Cloud Storage Proxy

New in version 1.10.27.


Eventually ProxyPass will replace IsmProxyPass meaning full Apache 'Proxy' functionality will be utilised. An intermediate workflow is outlined below which uses Proxy with subrequests to better handle media requests.



Often content requested by HTTP clients is stored remotely and must be accessed through HTTP(s) requests, historically the Origin has relied on cURL to handle these requests. While providing a robust solution this has two distinct disadvantages.

  • Each request requires establishing a new connection between webservers. This is the most performance limiting step, in terms of network latency and the request process.

  • cURL doesn't pass through client headers.

These are resolved by using Apache subrequests to handle all upstream HTTP(s) requests.

For backwards compatibility the cURL functionality remains unchanged and still available.

See Configuration below on how to set up the use of subrequests.


The key benefits include performance gains, greater flexibility and opportunities for setup optimization.

Performance Gains

Using Apache's subrequests

Apache subrequests establishes and maintains a pool of connections between Webservers 'intelligently' reusing or culling them as required.

To achieve performance gains, subrequests must be enabled and individual <Proxy> sections defined for each backend storage server. See below.

Throughput Performance Gains with Remote Storage

A fairly optimal setup may achieve performance improvements of around 10-20% while less optimized setups will see even greater gains. These improvements are largely due to caching of DNS lookups.

Adding Caching Layers to Improve Performance

Adding a further caching layer between the Origin and storage populated with index files of stored content significantly reduces the amount of requests leading to a reduction in fragment latency and an increase in throughput.

Using subrequests rather than curl requests will always be more efficient because of Apache's internal caching mechanisms (for DNS and other TCP managerial processes). The storage cache will be even more efficient if it supports HTTP keepalive [1], and the Origin is correctly configured for this, as connections between the Origin and storage cache can be pooled and re-used. See Cloud Storage Reducing Latency for further information.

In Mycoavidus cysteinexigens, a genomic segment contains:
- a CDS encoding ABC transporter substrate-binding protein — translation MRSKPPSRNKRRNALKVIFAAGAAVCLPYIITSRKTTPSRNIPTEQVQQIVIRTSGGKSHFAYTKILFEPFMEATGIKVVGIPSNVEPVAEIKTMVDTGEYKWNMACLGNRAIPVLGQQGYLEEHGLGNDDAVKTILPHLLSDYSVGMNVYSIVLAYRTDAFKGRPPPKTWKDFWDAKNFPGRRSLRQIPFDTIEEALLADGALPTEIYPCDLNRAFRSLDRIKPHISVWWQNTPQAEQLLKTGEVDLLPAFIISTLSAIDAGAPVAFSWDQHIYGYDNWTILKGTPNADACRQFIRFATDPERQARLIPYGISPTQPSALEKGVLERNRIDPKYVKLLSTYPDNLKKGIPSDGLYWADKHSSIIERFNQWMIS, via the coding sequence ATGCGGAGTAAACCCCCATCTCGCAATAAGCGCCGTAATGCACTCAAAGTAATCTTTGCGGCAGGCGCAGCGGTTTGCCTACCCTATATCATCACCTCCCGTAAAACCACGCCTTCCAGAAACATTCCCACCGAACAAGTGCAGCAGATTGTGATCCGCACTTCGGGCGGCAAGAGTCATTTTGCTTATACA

Flexibility and Optimization

Adding Custom Headers

When utilizing subrequests Adding custom HTTP headers, our webserver modules propagate request headers transparently which can be added to web frontends and passed through Origin or Remix to arrive at storage backends. Custom headers can be added, removed or modified as required using Apache's mod_headers module to provide additional information to aid trouble shooting or implement server side logic for setup optimization, for example;

  • Informing users whether an asset has been delivered between servers

  • Rate limiting bandwidth on your origin server

  • Restricting CDN traffic

  • Collecting statistics

  • Using headers to include/exclude proxy requests into a billing system

  • Controlling the routing of the mp4 proxy requests according to routing policy rules

Trace-ID Headers

There are multiple proprietary and standardized methods for tracing requests through web services available. Unified Streaming reference the W3C Trace Context standard [2].

Amazon X-Amzn-Trace-Id Header

Amazon's Application Load Balancer [3] defines a X-Amzn-Trace-Id header, to identify when many similar requests are received from the same client within a short time. If there are many layers in the Amazon stack, the header can also be used to track a unique request across all the layers.

Google X-Cloud-Trace-Context Header

Google's Cloud Trace [4] is a distributed tracing system for Google Cloud that collects latency data from applications and displays it near real-time in the Google Cloud Console.

Microsoft Request-Id Header

Microsoft Azure has supported the Request-Id and Correlation-Context headers for some time, however this will be deprecated in favor of the upcoming Trace Context standard.

W3C Trace Context

W3C has recently published a draft of their Trace Context standard, which is co-authored by several Google, Dynatrace and Microsoft employees. It is intended as a replacement for Microsoft's Request-Id and Correlation-Context headers (see HTTP Correlation Protocol [5]).

Forwarded: header (RFC 7239)